Banbury, 0.5 miles, 0 locks
Niceish weather today, but following a discussion about targets and how Paul needed to go home tomorrow, we'd decided that we'd have a day off and mooch around Banbury instead of trying to get to Oxford. It seemed like a sensible decision and also made me aware that, although Paul has enjoyed the last few days of boating and locking, really here's here to see me and we hadn't done much of that except on the back deck.
We got ready to go out and realised that all the other boats around us had left, so I suggested that we move round the corner to the posh moorings. As I tried to start the engine I realised why it has been reluctant to start of late: the glow plug relay has probably died. Normally you turn the key halfway and there's a click and the glowplugs kick in to heat the engine block so that it doesn't bring down the temperature of the diesel and prevent it from igniting, however the click wasn't happening and turning the key simply turned the engine over. After giving it several goes, the engine eventually spluttered and roared into life, but I remember that when I first got Oothoon and before I'd found the proper position for the glowplugs, it was always a hit or miss affair as to whether the engine would start, and often a miss. Now that the weather is getting colder, I'm going to have to get this looked at quickly. Fortunately, from our new location in beautiful downtown Banbury, Tooley's boatyard—yes that Tooley's out of Tom Rolt's book Narrow Boat—is about 100 yards away, so maybe they can do something.
Banbury seems to be another typical market town, with its market square and shopping mall, but unexpectedly you couldn't actually see any of it because it was all hidden behind a funfair. This is the Banbury Michaelmas Fair, which is a little confusing because my diary says that Michaelmas is in late September, but apparently it refers to Old Michaelmas, which was October 11th. I was told that you shouldn't pick blackberries after Michaelmas day, but I guess no-one told that first boat in the Fenny Compton tunnel yesterday (or maybe they did and they were naughtily harvesting the leftovers). The fair had obviously just arrived and was setting up, so it was all a hive of activity. It doesn't start until tomorrow, so we probably won't get to see it.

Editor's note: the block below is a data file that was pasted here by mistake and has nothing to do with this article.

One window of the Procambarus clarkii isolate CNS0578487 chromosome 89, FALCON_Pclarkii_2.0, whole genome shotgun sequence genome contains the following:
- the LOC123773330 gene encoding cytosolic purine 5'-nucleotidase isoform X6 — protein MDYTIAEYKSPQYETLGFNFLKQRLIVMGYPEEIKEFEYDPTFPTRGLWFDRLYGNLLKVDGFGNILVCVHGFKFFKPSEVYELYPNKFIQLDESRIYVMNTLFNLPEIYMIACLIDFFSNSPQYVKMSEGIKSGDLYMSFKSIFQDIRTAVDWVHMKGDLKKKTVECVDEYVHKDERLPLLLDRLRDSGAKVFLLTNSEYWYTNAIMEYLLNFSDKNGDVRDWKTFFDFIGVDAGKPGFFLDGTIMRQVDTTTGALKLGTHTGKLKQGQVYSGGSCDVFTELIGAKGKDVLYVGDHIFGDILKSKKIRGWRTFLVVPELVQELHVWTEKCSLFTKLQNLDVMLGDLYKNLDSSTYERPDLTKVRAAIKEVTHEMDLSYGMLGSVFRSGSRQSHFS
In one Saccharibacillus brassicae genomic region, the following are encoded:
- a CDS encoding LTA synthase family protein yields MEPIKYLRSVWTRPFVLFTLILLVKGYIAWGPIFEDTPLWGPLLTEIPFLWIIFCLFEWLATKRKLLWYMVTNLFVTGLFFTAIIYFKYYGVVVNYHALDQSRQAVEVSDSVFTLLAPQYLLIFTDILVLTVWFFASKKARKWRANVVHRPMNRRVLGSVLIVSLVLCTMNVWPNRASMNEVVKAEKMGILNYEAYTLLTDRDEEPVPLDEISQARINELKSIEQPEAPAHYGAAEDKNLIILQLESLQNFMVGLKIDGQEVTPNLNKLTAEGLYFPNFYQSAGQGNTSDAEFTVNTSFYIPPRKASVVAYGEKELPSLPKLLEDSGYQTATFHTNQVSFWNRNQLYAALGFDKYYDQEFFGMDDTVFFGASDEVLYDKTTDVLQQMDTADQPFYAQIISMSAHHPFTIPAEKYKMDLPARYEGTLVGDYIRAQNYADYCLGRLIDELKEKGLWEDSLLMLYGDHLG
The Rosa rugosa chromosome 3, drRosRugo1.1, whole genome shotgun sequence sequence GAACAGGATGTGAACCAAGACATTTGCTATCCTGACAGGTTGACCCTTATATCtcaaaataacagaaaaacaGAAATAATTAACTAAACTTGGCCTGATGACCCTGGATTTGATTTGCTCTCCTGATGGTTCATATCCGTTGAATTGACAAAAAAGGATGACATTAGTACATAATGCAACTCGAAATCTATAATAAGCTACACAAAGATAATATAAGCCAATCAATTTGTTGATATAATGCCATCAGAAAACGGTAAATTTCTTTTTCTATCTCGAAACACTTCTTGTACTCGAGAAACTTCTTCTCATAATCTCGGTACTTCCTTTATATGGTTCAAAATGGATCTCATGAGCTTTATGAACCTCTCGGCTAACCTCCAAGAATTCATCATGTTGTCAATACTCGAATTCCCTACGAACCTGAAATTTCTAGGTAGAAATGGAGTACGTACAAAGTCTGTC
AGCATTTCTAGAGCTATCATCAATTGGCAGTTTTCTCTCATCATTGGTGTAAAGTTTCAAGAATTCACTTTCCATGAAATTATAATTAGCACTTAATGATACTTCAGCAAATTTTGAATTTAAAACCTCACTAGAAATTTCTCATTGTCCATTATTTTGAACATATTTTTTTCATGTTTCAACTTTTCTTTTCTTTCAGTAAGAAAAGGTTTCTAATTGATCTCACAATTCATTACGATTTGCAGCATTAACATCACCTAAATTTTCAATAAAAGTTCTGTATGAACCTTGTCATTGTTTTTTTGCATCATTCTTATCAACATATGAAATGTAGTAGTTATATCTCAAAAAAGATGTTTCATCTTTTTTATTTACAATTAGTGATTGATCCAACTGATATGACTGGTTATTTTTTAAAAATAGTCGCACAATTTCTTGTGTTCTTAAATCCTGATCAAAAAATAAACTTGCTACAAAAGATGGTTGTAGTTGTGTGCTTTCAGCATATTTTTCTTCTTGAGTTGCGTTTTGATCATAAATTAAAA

We wandered around and did quite a bit of shopping. Inspired by my Everlasting Torch, Paul bought two equally everlasting torches in Wilkinson's, except that these have three LED bulbs to my torch's one, they have a rubbery non-slip coating and a wrist strap, and they're powered by squeezing in a pop-out thingamajig rather than, er, waving the torch. Recommended.
We returned with the shopping and I had no problem starting the engine to charge the batteries, so Paul got on with getting the fire going. I explained the principles and went to do some fiddling in the engine room, but when I returned, although he'd created a lot of smoke, the fire hadn't taken. He tried again, but again it wouldn't take. I said I'd have a go, and it all looked very impressive, but it didn't work either. Paul wondered whether the new kindling was not really suitable and I was beginning to think he might be right. He had one more go while I got dinner ready, but fortunately with the heat from the cooker it didn't matter that the fire wasn't on.
Dinner was Scumbalina Fish Pie Royale. This takes the Fish Pie Deluxe I had a while ago and knocks it up a notch by using Salmon fish fingers and—as well as the tin of baked beans—adds in a small tin of sweetcorn and a very small tin of garden peas. The mash is upgraded to cheesy mash; and the cheese and leek topping is replaced by Tesco Ciabatta bread crumbs. Paul was astonished at how lovely it was and decided that it was far nicer than the Thai food he'd had the previous night, which I was very chuffed about.
After dinner we headed for the Old Reindeer Inn. It's a Hook Norton pub and the beer was good. Nicholson's says that it is "generally favoured by adults who enjoy a peaceful evening out, with no fruit machines", but what we found was that the place was crawling with Chess players. They were obviously meeting in a back room somewhere (perhaps the mysterious oak-panneled Globe Room) and would emerge in twos and threes to order drinks and slag off the other players. Chess bitchiness—who knew? We got another carry-out at closing time and headed back to a not-very-warm Oothoon.